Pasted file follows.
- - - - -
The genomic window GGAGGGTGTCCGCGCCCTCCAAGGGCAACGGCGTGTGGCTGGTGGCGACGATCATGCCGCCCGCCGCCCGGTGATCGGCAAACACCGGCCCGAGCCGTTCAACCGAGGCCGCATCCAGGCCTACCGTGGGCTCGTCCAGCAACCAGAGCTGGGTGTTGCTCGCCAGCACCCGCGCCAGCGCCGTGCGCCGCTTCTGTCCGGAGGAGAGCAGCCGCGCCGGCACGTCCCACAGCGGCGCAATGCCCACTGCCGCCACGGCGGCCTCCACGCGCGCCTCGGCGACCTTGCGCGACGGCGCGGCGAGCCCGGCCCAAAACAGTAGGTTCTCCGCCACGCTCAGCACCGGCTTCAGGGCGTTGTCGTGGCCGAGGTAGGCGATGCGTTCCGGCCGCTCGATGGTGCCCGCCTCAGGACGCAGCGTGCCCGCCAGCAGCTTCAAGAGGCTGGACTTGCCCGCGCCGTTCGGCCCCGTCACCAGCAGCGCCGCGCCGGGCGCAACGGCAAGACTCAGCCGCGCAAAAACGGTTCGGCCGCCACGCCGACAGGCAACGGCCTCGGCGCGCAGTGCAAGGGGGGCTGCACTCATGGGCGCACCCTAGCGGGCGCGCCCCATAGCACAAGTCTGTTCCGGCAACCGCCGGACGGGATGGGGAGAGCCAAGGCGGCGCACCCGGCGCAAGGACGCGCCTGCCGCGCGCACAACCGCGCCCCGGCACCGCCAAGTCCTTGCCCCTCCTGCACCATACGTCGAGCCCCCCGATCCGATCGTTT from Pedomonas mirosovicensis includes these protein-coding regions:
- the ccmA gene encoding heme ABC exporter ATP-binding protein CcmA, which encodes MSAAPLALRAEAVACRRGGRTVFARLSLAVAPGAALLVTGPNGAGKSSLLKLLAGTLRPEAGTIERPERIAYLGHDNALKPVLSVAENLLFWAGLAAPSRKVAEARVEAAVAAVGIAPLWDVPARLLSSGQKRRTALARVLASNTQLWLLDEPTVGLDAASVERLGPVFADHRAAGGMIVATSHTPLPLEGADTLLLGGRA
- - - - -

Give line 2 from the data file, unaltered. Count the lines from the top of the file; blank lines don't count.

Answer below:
- the ccmA gene encoding heme ABC exporter ATP-binding protein CcmA, which encodes MSAAPLALRAEAVACRRGGRTVFARLSLAVAPGAALLVTGPNGAGKSSLLKLLAGTLRPEAGTIERPERIAYLGHDNALKPVLSVAENLLFWAGLAAPSRKVAEARVEAAVAAVGIAPLWDVPARLLSSGQKRRTALARVLASNTQLWLLDEPTVGLDAASVERLGPVFADHRAAGGMIVATSHTPLPLEGADTLLLGGRA